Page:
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After the Gold Rush: Contemporary Photographs from the Collection

After the Gold Rush

Contemporary Photographs from the Collection

March 22, 2011–January 2, 2012

Recent tumult at home and abroad has prompted soul-searching in some quarters of America, and many people have a sense that the promise of our founding ideals and the positive international sway we once exerted are in eclipse. Recent flare-ups over art and censorship echo the "culture wars" of the 1980s and 1990s, which, with an economic collapse and a war seemingly in a stalemate reminiscent of the 1970s, add to the feeling of déjà vu. While previous exhibitions in this gallery have revolved around the nature of photography itself or historical examinations of a formal or aesthetic concept, this installation gathers works made since 1979 that address the culture at large.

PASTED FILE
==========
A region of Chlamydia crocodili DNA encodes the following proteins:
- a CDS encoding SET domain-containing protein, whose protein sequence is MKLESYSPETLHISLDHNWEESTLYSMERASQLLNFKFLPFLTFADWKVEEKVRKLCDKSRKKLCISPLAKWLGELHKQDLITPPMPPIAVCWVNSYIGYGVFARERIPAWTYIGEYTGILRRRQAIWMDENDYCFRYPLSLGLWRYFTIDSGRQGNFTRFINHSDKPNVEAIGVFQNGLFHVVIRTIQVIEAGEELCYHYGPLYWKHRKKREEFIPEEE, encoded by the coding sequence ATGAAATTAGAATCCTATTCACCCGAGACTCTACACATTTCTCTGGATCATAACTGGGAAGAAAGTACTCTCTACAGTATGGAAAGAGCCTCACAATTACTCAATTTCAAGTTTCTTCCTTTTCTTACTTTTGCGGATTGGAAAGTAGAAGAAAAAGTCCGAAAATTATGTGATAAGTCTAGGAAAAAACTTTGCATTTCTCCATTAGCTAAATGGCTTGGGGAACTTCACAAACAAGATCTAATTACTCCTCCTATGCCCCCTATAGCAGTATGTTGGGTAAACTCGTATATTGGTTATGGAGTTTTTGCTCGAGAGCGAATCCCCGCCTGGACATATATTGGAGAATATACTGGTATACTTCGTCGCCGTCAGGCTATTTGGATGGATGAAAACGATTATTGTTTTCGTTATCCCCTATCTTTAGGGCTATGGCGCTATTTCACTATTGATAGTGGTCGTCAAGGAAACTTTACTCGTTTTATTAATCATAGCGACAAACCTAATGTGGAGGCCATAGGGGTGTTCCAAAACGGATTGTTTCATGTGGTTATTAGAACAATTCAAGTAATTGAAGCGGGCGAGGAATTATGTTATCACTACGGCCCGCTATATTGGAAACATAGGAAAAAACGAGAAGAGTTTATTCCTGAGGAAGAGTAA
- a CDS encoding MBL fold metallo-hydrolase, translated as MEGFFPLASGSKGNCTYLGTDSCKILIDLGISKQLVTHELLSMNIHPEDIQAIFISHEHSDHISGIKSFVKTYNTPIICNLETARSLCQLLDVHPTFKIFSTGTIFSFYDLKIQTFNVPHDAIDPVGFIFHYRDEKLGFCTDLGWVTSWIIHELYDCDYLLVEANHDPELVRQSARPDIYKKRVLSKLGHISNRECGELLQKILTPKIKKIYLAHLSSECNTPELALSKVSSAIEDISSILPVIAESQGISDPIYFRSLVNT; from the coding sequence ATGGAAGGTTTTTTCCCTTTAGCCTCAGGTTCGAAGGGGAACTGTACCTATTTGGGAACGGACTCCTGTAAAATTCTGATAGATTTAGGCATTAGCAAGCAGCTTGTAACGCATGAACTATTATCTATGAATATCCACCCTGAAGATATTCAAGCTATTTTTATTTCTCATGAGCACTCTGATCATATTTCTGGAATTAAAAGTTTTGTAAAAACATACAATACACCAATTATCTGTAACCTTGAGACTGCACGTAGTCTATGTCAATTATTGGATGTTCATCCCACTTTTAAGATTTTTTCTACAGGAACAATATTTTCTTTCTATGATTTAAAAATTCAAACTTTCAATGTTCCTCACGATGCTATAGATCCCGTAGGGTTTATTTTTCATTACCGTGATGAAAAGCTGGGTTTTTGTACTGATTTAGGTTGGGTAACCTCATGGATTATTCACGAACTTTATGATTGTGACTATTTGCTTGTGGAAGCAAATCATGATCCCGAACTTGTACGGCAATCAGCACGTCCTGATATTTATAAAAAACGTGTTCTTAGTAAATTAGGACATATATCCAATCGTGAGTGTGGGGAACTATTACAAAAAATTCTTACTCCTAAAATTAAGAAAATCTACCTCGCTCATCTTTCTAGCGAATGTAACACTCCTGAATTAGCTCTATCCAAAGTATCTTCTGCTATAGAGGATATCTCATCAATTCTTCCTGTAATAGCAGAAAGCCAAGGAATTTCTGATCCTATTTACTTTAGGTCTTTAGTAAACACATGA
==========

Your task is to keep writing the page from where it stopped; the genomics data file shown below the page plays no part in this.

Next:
The title of the exhibition comes from a song of 1970 by Neil Young; the verses contrast a romanticized past, a present of squandered plenty, and an uncertain future. Like the song, the earlier works in this selection fulfill the poet Ezra Pound's definition of literature—"news that stays news"—and in many cases these missives from another time feel uncannily as if they could have been made yesterday. In the broadest sense, these works from the 1980s and 1990s reflect on marginalized voices whose ability to be heard is the true gauge of a healthy democracy.

The most recent works in the exhibition take an epic perspective that brings into focus the contradictions and complexities of our current condition—from the humanitarian "soft power" that mitigates our often bellicose presence in the world to the isolating effects of how we pursue happiness. The final piece, a suite of photographs by the German-born, London-based photographer Wolfgang Tillmans, offers a more hopeful note, gazing beyond our narrow purview and shifting from macro to micro to reveal the connectedness of all things.